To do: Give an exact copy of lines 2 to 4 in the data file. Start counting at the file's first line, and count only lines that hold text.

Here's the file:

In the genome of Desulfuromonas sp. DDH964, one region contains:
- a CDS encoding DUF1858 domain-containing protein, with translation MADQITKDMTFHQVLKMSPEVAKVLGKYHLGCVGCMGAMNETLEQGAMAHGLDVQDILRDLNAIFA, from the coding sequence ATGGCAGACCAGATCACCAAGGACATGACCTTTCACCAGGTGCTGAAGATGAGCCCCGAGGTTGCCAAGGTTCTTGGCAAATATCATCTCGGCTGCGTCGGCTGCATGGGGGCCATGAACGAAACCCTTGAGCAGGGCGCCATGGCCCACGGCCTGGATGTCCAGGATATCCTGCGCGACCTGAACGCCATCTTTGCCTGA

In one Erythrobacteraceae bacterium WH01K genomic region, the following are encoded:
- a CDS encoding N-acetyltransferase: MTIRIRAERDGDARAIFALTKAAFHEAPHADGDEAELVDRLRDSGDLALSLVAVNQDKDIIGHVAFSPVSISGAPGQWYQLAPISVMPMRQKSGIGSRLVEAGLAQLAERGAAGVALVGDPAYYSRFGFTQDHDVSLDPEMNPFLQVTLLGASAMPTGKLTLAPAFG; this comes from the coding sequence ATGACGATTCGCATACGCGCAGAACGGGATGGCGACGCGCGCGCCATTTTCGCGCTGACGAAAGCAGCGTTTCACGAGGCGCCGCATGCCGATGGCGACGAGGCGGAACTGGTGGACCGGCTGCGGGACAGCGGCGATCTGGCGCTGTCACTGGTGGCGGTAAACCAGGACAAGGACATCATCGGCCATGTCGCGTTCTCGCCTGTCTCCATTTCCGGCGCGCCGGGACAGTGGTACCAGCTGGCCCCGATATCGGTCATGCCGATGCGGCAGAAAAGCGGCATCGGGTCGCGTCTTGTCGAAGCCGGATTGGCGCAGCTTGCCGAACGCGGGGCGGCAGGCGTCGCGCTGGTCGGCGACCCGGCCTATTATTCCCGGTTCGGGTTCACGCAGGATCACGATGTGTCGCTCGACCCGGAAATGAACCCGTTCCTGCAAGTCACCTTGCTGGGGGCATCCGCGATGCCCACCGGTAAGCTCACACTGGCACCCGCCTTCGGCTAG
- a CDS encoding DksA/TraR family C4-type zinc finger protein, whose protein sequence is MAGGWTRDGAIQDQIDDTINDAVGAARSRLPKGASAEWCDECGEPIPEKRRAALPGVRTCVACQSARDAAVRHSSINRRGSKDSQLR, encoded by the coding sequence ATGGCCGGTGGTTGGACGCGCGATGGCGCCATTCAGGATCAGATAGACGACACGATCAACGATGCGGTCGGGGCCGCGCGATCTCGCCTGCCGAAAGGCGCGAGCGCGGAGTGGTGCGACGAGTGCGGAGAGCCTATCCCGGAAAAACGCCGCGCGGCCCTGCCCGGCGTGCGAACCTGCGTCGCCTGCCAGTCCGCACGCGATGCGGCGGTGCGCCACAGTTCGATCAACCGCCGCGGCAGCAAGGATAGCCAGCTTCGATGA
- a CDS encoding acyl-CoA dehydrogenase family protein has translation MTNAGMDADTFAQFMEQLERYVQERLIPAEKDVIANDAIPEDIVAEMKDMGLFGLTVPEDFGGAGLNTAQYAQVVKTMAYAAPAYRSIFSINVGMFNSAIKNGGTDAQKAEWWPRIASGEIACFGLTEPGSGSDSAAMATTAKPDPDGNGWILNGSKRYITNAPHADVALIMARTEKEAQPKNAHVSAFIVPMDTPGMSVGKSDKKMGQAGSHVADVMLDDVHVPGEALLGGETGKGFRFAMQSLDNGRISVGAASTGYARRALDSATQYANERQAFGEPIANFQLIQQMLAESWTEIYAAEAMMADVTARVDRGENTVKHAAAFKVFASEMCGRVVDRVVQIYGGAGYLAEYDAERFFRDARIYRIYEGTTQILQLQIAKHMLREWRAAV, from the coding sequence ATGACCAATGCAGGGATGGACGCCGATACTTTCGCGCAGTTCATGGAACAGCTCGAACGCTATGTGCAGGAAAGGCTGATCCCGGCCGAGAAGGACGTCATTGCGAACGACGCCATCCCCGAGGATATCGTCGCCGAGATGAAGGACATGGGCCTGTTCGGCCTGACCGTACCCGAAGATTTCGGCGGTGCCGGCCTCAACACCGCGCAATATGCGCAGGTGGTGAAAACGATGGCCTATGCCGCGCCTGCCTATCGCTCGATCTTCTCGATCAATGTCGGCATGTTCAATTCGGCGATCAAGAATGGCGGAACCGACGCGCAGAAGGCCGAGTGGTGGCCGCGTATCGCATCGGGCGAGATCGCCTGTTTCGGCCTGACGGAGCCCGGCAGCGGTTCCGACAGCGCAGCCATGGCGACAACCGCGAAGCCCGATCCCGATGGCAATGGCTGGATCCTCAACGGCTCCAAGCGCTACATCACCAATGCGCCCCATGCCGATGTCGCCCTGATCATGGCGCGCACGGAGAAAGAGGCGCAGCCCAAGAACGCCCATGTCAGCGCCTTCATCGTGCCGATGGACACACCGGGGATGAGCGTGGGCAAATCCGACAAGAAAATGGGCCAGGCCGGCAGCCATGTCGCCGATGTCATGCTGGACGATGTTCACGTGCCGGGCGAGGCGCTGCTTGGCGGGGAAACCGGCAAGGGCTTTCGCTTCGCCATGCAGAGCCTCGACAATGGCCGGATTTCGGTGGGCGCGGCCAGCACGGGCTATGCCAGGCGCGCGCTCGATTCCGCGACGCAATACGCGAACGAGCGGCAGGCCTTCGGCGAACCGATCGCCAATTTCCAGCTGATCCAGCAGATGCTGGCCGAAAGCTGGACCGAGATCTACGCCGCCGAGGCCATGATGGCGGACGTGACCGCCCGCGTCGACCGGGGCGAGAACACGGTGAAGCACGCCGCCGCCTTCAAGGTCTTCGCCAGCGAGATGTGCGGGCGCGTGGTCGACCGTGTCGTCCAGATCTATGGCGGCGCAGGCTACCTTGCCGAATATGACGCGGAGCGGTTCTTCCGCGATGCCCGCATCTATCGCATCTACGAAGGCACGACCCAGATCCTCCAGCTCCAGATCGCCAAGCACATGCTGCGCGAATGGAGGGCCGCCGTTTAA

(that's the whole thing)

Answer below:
- a CDS encoding DUF1858 domain-containing protein, with translation MADQITKDMTFHQVLKMSPEVAKVLGKYHLGCVGCMGAMNETLEQGAMAHGLDVQDILRDLNAIFA, from the coding sequence ATGGCAGACCAGATCACCAAGGACATGACCTTTCACCAGGTGCTGAAGATGAGCCCCGAGGTTGCCAAGGTTCTTGGCAAATATCATCTCGGCTGCGTCGGCTGCATGGGGGCCATGAACGAAACCCTTGAGCAGGGCGCCATGGCCCACGGCCTGGATGTCCAGGATATCCTGCGCGACCTGAACGCCATCTTTGCCTGA

In one Erythrobacteraceae bacterium WH01K genomic region, the following are encoded:
- a CDS encoding N-acetyltransferase: MTIRIRAERDGDARAIFALTKAAFHEAPHADGDEAELVDRLRDSGDLALSLVAVNQDKDIIGHVAFSPVSISGAPGQWYQLAPISVMPMRQKSGIGSRLVEAGLAQLAERGAAGVALVGDPAYYSRFGFTQDHDVSLDPEMNPFLQVTLLGASAMPTGKLTLAPAFG; this comes from the coding sequence ATGACGATTCGCATACGCGCAGAACGGGATGGCGACGCGCGCGCCATTTTCGCGCTGACGAAAGCAGCGTTTCACGAGGCGCCGCATGCCGATGGCGACGAGGCGGAACTGGTGGACCGGCTGCGGGACAGCGGCGATCTGGCGCTGTCACTGGTGGCGGTAAACCAGGACAAGGACATCATCGGCCATGTCGCGTTCTCGCCTGTCTCCATTTCCGGCGCGCCGGGACAGTGGTACCAGCTGGCCCCGATATCGGTCATGCCGATGCGGCAGAAAAGCGGCATCGGGTCGCGTCTTGTCGAAGCCGGATTGGCGCAGCTTGCCGAACGCGGGGCGGCAGGCGTCGCGCTGGTCGGCGACCCGGCCTATTATTCCCGGTTCGGGTTCACGCAGGATCACGATGTGTCGCTCGACCCGGAAATGAACCCGTTCCTGCAAGTCACCTTGCTGGGGGCATCCGCGATGCCCACCGGTAAGCTCACACTGGCACCCGCCTTCGGCTAG